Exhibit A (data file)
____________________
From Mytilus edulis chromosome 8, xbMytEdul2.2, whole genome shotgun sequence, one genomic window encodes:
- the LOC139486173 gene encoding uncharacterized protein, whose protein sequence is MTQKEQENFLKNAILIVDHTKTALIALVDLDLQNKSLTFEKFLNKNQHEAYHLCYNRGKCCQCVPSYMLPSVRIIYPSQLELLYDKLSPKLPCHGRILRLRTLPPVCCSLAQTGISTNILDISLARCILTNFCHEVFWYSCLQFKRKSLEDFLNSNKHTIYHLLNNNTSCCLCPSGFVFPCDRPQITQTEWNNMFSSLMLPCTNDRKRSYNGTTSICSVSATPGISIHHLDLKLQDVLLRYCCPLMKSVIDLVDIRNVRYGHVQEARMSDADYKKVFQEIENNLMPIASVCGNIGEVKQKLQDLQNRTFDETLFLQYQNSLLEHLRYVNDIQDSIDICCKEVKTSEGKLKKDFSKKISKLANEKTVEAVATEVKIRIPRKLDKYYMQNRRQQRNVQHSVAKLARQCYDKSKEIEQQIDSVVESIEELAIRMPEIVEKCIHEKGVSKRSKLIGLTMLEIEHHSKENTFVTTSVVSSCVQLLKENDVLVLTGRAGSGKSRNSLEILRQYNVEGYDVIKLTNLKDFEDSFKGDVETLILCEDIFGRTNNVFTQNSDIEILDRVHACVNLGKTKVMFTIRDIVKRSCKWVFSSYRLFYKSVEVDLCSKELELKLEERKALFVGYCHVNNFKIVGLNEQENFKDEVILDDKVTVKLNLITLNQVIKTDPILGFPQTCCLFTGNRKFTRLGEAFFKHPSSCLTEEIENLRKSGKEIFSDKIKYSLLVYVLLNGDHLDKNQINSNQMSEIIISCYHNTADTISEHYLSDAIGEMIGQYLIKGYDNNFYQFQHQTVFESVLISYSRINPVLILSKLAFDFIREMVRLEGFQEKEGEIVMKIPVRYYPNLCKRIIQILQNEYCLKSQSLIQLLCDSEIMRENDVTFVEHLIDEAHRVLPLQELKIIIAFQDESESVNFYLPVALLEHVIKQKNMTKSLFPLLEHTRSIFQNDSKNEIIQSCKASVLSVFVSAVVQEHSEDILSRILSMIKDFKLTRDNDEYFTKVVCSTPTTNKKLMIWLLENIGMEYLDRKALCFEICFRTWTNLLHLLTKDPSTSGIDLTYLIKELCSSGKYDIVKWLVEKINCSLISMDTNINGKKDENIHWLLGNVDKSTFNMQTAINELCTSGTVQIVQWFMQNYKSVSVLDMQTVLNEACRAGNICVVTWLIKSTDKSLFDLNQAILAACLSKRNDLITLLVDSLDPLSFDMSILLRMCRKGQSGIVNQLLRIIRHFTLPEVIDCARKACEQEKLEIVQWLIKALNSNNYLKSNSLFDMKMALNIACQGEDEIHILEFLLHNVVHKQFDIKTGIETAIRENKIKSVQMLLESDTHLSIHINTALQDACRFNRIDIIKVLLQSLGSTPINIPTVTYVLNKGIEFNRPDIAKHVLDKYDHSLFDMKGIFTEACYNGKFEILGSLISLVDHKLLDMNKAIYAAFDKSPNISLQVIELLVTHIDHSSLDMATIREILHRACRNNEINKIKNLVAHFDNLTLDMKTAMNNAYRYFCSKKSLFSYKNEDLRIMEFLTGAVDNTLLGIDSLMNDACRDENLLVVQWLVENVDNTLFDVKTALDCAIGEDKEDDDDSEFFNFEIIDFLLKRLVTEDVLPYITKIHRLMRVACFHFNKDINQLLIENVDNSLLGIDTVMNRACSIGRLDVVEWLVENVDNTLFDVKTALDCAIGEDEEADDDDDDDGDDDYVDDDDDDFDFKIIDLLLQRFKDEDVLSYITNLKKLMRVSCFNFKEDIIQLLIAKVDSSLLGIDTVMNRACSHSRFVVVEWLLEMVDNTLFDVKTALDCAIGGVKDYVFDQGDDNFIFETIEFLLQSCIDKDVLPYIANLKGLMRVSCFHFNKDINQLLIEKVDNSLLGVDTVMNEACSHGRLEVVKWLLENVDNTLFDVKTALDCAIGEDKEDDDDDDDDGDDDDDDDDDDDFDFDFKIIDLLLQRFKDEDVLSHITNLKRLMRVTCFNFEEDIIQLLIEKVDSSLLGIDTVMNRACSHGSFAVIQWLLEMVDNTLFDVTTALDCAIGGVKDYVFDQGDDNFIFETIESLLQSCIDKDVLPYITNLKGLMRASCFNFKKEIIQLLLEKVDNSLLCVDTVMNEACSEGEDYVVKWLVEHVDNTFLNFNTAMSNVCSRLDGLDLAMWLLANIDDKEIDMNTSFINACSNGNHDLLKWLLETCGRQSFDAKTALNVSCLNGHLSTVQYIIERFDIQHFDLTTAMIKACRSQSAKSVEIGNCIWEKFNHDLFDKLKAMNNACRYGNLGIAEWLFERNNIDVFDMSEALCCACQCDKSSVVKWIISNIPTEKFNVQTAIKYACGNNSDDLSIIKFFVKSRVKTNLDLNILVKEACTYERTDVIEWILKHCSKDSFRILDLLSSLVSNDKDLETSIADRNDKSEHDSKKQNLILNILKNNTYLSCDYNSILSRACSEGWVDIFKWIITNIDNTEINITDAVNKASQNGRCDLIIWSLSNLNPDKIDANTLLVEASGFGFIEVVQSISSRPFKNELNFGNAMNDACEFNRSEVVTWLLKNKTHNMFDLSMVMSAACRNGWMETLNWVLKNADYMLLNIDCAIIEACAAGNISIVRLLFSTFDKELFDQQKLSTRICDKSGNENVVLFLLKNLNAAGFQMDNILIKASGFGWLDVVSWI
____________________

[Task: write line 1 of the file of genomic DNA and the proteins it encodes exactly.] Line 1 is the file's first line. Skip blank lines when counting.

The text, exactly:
From Mytilus edulis chromosome 8, xbMytEdul2.2, whole genome shotgun sequence, one genomic window encodes: